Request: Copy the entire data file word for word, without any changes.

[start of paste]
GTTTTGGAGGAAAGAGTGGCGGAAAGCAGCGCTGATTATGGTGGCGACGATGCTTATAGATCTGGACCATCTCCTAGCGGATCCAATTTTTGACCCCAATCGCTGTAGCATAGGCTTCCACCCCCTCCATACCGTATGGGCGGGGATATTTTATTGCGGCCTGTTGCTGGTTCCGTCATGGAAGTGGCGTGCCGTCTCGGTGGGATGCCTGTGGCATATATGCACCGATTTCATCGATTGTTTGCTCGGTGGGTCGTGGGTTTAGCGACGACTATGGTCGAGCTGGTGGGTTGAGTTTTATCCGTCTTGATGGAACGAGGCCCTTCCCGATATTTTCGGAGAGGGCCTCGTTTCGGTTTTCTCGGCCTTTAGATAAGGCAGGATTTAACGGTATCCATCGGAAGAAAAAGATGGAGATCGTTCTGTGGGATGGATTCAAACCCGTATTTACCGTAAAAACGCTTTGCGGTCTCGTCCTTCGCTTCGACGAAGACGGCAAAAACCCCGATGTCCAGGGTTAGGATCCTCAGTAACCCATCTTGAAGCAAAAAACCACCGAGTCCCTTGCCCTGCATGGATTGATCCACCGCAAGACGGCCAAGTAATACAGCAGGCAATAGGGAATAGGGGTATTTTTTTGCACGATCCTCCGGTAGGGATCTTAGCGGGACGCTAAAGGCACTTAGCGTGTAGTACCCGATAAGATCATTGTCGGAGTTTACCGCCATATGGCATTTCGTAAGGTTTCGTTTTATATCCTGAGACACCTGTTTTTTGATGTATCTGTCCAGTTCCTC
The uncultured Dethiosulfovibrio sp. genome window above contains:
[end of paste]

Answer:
GTTTTGGAGGAAAGAGTGGCGGAAAGCAGCGCTGATTATGGTGGCGACGATGCTTATAGATCTGGACCATCTCCTAGCGGATCCAATTTTTGACCCCAATCGCTGTAGCATAGGCTTCCACCCCCTCCATACCGTATGGGCGGGGATATTTTATTGCGGCCTGTTGCTGGTTCCGTCATGGAAGTGGCGTGCCGTCTCGGTGGGATGCCTGTGGCATATATGCACCGATTTCATCGATTGTTTGCTCGGTGGGTCGTGGGTTTAGCGACGACTATGGTCGAGCTGGTGGGTTGAGTTTTATCCGTCTTGATGGAACGAGGCCCTTCCCGATATTTTCGGAGAGGGCCTCGTTTCGGTTTTCTCGGCCTTTAGATAAGGCAGGATTTAACGGTATCCATCGGAAGAAAAAGATGGAGATCGTTCTGTGGGATGGATTCAAACCCGTATTTACCGTAAAAACGCTTTGCGGTCTCGTCCTTCGCTTCGACGAAGACGGCAAAAACCCCGATGTCCAGGGTTAGGATCCTCAGTAACCCATCTTGAAGCAAAAAACCACCGAGTCCCTTGCCCTGCATGGATTGATCCACCGCAAGACGGCCAAGTAATACAGCAGGCAATAGGGAATAGGGGTATTTTTTTGCACGATCCTCCGGTAGGGATCTTAGCGGGACGCTAAAGGCACTTAGCGTGTAGTACCCGATAAGATCATTGTCGGAGTTTACCGCCATATGGCATTTCGTAAGGTTTCGTTTTATATCCTGAGACACCTGTTTTTTGATGTATCTGTCCAGTTCCTC
The uncultured Dethiosulfovibrio sp. genome window above contains: